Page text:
One cool design feature is how the in-line microphone and controller are separated. The single-button controller hangs within easy reach of your fingers at the headphone split, making it easy to find just in front of your chest. On the other hand, the microphone hangs at a level just beside your mouth, simplifying the entire process.
Alongside the headphones and their myriad of sleeve options, you also get a small silver tin for storage purposes. The tin is even lined with felt—fancy stuff. Last but not least, Audiofly throws in an airline adapter, signal splitter (for music sharing), and a cleaning tool that looks like an adorable tiny broom.
Good enough for most, but not exactly premium
The Audiofly AF78M headphones are solidly designed, and certainly look like they would sound awesome. Unfortunately, the long and short of it is that these in-ear headphones fail to deliver what we consider stellar sound, despite being priced to do so.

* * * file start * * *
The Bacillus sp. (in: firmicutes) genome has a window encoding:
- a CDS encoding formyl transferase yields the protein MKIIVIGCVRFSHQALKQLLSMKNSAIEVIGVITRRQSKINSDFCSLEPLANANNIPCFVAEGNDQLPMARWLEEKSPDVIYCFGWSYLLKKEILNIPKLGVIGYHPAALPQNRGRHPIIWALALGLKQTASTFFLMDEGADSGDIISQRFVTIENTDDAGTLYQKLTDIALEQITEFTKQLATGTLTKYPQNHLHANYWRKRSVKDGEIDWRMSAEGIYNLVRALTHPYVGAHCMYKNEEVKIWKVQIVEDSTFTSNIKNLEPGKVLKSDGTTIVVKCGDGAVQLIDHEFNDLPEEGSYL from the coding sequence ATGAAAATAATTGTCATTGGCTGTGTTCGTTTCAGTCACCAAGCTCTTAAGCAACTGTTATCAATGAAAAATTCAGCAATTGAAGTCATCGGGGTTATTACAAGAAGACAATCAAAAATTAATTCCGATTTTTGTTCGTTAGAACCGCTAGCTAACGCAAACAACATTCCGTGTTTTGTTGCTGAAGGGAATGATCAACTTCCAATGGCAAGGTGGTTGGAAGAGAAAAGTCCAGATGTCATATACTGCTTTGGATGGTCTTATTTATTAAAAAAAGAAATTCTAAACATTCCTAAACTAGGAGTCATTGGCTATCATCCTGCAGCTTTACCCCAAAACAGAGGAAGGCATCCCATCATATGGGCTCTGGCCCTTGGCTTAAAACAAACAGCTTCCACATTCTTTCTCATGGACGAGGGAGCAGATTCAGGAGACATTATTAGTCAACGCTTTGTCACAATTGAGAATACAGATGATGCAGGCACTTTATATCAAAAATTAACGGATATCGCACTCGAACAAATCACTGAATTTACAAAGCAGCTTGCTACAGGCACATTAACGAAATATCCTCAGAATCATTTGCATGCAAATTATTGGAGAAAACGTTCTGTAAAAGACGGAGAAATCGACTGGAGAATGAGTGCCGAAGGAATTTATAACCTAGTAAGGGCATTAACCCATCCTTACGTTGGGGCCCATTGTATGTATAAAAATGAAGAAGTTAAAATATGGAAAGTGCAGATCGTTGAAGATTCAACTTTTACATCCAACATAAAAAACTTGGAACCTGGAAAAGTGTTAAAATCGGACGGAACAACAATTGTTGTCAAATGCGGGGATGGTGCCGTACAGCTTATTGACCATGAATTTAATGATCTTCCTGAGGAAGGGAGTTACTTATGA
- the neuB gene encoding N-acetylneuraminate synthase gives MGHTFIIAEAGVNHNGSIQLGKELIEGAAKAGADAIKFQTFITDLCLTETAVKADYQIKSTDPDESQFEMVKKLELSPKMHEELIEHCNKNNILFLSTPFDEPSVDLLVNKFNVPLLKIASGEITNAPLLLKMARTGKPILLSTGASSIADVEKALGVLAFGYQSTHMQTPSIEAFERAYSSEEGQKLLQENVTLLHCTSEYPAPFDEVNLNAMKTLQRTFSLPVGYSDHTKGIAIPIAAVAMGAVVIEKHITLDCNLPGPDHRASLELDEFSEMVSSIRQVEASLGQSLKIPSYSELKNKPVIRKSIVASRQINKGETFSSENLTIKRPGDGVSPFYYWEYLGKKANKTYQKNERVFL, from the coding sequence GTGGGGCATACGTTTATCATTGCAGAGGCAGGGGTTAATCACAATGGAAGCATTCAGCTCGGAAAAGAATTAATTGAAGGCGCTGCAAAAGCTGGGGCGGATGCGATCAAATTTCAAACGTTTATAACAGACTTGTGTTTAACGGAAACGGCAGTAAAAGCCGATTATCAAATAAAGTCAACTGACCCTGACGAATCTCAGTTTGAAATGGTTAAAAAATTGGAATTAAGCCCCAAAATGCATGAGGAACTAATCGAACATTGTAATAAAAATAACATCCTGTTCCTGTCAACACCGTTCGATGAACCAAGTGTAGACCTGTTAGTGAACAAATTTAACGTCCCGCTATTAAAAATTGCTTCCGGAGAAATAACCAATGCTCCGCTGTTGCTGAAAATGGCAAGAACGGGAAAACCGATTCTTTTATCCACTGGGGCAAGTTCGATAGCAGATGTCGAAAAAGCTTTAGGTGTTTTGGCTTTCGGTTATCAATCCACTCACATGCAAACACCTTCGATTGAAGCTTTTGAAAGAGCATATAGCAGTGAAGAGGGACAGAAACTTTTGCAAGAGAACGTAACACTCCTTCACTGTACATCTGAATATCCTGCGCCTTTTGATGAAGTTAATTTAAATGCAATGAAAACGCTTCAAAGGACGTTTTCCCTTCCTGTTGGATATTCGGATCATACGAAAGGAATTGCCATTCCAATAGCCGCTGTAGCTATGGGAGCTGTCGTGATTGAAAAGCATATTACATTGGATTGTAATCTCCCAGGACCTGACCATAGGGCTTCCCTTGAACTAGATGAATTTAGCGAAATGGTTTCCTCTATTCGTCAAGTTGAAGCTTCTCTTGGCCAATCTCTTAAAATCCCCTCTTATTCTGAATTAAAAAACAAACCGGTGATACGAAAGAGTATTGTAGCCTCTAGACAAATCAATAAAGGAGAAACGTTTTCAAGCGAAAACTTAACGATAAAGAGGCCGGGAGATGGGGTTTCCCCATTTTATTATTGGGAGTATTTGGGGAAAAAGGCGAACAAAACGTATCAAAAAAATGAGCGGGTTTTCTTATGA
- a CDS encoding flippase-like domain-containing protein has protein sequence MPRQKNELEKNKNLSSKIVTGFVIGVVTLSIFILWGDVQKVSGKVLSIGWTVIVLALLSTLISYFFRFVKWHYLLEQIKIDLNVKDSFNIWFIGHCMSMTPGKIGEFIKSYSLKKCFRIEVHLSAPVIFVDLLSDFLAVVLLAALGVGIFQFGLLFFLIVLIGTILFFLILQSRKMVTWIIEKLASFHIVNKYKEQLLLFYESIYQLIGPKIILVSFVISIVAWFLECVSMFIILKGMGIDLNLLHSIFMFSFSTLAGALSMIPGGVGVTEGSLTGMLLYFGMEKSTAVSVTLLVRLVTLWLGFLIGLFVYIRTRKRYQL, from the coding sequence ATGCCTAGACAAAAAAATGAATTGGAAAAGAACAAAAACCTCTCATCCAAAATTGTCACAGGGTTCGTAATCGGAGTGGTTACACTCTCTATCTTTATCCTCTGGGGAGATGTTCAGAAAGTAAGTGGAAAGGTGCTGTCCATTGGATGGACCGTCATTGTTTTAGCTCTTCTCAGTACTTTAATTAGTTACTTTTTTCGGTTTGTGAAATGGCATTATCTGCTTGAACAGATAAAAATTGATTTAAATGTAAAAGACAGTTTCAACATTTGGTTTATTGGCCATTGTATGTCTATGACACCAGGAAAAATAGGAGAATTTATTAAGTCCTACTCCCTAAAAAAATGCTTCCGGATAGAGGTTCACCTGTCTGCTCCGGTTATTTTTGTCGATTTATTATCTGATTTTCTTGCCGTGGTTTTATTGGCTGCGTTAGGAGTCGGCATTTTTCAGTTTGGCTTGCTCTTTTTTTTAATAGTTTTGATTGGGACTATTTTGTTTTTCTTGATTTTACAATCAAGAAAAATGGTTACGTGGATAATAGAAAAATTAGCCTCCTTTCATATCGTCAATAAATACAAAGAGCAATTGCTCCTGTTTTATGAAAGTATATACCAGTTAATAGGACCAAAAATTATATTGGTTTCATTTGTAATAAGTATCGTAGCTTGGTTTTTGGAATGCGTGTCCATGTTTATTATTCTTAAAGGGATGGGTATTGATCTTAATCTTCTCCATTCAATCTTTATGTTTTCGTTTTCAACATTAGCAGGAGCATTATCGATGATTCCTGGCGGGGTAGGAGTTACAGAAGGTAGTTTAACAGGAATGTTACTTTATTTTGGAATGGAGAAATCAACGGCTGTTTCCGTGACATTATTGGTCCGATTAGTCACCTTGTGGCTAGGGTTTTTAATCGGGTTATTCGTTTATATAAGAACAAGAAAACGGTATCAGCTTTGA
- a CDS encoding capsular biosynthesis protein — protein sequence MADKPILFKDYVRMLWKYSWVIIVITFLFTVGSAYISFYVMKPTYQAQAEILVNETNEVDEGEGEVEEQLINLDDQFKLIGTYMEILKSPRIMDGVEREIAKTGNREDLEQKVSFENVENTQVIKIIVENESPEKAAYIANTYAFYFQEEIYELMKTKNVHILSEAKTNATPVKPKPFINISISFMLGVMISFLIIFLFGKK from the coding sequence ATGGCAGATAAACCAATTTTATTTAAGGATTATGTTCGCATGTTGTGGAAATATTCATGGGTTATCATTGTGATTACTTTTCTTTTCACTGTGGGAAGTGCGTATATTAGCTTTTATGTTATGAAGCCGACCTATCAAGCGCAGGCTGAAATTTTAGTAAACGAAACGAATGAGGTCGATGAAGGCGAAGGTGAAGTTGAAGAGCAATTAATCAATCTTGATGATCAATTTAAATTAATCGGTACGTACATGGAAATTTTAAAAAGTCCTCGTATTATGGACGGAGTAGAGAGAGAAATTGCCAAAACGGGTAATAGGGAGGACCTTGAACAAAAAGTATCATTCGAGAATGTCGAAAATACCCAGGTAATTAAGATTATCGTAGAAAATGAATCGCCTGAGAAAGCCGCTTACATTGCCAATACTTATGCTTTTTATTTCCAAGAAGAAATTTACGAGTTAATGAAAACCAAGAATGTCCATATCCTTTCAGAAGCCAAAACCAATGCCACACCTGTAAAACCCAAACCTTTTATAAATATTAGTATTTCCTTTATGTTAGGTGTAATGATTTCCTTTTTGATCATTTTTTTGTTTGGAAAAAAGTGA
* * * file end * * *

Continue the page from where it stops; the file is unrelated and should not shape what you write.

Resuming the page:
If you have a bit of a refined ear and you dislike exaggerated bass, look no further. The AF78Ms provide solid low-end support, from the lowest audible notes through the meat of instruments like electric bass and cello—but they don't boost the low end like other products sometimes do.
In higher treble areas, however, these Audioflys drop in emphasis. The slump in volume may not be immediately obvious to an average listener, but practiced ears are more likely to hear it. Overtone resonance in everything from cymbals and snare, to vocals and guitar are heavily de-emphasized—so that fine details of upper middle notes just aren't particularly prominent.